The dunun (DOO-noon) family of West African bass drums (also dun dun, djun djun, dundun) creates the rhythmic and melodic foundation for many Malinke rhythms. The dunun is a membranophone percussion instrument consisting of a hollow tubular wood body, cow skin head on both ends, rope tensioning system, is struck with a stick, and often is accompanied by a bell (kenken). Each of the three dunun has a specific rhythm and role to play in the ensemble, and has a specific name.
The largest of the three is dundumba (DOON-doom-bah, also doudounba, dununba), which has the deepest voice and typically plays phrases that accentuate the rhythm's foundation and interact melodically with the sangban. The sangban (SONG-bahn, also sangba, sanba) is the middle-size drum, is tuned to mid-frequency that matches the tone of the djembe, and often plays a lead role in creating the core identity of the rhythm, with specific calls and variations that communicate to the dancers. The smallest of the family is kenkeni (KEN-ken-ee, also sangbani), which has the highest voice best suited to keep the pulse, or downbeat, of the rhythm. Each distinct part played by dundumba, sangan, or kenkeni typically has a bell pattern related to the drum pattern.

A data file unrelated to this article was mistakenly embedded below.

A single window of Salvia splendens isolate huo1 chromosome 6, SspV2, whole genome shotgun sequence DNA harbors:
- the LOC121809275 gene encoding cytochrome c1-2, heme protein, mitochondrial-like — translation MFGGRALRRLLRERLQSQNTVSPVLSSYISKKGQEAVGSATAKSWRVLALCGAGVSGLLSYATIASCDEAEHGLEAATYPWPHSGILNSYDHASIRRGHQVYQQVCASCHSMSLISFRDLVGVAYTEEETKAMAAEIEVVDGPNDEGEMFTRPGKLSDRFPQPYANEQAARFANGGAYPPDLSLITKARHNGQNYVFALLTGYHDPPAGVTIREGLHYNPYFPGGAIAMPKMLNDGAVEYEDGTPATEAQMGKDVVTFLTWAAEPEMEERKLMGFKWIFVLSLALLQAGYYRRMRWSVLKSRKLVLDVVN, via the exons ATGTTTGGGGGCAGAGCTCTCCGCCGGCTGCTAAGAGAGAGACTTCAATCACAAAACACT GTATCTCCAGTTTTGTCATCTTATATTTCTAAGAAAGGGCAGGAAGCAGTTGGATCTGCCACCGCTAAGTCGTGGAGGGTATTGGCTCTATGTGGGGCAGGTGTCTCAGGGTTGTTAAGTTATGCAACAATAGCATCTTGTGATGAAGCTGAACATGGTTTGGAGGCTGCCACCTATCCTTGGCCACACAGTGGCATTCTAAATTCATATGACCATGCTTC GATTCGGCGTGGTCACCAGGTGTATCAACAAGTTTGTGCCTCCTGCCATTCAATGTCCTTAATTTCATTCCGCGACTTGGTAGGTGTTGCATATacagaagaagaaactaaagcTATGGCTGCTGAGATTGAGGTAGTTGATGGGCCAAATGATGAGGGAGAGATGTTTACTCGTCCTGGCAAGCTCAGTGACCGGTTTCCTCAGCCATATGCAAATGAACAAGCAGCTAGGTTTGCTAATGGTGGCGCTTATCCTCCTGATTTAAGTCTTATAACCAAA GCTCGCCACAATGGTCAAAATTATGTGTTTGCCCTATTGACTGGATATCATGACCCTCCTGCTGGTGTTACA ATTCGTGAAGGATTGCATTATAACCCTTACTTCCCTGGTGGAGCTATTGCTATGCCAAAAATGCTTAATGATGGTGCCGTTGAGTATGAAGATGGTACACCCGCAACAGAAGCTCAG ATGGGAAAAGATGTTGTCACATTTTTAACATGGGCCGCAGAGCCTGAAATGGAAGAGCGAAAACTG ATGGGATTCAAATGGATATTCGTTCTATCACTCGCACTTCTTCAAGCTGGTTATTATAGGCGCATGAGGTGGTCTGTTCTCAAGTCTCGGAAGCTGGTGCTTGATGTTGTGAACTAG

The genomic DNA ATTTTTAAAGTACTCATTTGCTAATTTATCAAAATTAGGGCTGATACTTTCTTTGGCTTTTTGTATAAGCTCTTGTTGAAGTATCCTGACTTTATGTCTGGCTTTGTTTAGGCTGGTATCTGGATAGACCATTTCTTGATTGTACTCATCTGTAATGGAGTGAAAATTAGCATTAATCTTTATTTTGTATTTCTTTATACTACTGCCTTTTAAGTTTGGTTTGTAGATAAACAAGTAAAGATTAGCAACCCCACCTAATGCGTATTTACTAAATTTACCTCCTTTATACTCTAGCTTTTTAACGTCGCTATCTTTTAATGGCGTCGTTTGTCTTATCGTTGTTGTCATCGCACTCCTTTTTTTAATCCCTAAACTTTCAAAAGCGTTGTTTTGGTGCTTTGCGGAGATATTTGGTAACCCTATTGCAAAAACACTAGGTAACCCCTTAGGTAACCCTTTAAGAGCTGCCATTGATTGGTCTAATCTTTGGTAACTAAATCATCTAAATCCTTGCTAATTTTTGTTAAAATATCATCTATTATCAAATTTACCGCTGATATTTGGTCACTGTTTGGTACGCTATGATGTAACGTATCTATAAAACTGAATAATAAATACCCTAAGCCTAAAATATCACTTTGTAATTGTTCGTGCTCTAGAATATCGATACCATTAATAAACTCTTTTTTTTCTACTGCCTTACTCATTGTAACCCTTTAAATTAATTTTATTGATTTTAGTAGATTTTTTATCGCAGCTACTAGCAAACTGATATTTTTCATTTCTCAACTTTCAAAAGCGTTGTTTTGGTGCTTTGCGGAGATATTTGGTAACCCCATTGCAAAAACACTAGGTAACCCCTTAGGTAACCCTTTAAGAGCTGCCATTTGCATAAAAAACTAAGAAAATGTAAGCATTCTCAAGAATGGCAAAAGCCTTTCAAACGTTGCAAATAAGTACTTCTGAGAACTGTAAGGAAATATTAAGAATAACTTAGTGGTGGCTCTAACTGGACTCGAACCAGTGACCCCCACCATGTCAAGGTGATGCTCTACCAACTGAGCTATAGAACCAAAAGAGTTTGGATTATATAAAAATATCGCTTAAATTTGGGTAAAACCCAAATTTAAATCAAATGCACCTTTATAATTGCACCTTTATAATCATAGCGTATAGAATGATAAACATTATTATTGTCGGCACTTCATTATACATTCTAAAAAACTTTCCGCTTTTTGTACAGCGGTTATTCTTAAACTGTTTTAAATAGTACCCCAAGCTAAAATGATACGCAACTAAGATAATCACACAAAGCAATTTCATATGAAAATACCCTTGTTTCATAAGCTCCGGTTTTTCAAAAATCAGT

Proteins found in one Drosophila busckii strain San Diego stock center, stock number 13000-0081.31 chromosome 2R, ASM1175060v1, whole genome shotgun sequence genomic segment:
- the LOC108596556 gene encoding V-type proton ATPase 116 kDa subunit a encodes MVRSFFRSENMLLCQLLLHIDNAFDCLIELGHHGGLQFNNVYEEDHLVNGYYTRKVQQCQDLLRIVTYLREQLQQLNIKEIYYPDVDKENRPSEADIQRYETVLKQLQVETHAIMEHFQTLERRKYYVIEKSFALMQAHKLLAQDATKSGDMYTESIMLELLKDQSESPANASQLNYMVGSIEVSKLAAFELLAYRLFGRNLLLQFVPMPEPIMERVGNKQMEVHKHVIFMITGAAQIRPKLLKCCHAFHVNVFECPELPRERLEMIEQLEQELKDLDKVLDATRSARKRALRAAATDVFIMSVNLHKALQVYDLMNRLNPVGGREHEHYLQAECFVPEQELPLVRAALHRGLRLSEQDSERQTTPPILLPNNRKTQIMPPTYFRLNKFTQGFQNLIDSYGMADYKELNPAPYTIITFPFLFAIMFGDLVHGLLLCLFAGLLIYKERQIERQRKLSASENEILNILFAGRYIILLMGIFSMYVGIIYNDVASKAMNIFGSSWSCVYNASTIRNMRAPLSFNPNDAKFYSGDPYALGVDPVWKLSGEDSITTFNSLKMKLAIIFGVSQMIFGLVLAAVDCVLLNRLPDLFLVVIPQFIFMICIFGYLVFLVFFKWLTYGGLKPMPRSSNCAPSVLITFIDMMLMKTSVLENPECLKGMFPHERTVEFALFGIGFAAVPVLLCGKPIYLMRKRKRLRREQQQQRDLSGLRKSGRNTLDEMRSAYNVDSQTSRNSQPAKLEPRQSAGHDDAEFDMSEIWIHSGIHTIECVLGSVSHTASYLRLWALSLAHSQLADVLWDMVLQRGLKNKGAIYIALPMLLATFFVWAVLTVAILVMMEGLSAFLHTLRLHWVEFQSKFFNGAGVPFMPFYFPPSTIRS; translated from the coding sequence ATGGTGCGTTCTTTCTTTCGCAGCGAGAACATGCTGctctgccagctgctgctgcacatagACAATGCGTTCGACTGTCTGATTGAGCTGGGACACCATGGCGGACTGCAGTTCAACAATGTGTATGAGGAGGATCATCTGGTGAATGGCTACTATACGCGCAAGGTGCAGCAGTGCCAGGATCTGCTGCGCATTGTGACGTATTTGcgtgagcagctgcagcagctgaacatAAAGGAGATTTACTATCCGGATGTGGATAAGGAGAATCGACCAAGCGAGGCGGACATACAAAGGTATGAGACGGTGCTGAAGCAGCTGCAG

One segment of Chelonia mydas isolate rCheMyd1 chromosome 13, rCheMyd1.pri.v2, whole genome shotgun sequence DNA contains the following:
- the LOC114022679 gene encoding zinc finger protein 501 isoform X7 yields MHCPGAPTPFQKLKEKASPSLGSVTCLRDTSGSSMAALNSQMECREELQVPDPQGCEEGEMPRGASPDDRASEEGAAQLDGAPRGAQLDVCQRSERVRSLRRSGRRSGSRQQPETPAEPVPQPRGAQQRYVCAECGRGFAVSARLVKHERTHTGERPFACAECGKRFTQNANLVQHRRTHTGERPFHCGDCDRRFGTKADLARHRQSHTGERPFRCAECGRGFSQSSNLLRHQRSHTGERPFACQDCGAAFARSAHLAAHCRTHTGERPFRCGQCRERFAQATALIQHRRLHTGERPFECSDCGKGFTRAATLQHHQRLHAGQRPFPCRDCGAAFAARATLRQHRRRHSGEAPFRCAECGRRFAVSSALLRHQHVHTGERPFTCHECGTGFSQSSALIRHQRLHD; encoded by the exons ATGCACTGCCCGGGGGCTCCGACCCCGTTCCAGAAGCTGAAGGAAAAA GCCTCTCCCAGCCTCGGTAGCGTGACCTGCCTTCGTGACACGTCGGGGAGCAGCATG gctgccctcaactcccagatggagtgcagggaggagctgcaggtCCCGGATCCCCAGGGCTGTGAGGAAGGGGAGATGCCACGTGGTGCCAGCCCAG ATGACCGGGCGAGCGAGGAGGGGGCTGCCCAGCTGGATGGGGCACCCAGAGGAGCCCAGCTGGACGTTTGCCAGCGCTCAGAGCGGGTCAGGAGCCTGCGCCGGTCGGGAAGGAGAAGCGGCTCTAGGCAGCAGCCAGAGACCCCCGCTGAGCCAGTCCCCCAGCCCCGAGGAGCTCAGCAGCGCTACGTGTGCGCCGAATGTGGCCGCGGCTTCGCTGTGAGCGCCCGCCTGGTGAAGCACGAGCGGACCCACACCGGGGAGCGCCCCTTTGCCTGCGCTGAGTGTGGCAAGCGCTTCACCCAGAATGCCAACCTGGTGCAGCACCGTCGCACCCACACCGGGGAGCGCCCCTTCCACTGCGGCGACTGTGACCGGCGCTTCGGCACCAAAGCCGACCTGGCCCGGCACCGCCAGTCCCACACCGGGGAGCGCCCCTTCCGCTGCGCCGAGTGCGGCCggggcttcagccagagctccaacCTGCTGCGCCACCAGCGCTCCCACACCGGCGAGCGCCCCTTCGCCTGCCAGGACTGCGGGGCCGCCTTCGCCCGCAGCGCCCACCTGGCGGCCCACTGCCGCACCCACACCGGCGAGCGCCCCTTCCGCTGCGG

All of our dunun are handcrafted in West Africa, using traditional methods and materials available locally, and are imported direct. The Classic Dunun Set comes from Ghana, and is part of the intermediate level, student class of drums, suited for beginner and intermediate level drumming, school settings, drum circles, and rehearals. The Ivory Coast Dunun Set is part of the Paragon class of drum, better suited for experienced West African drummers, performance settings, and traditional African dance classes. Both sets are inspected, tuned as a family and played at our drum shop before shipping to you to ensure accurate tuning and sound. Click any of the photos below to learn more and to place your order!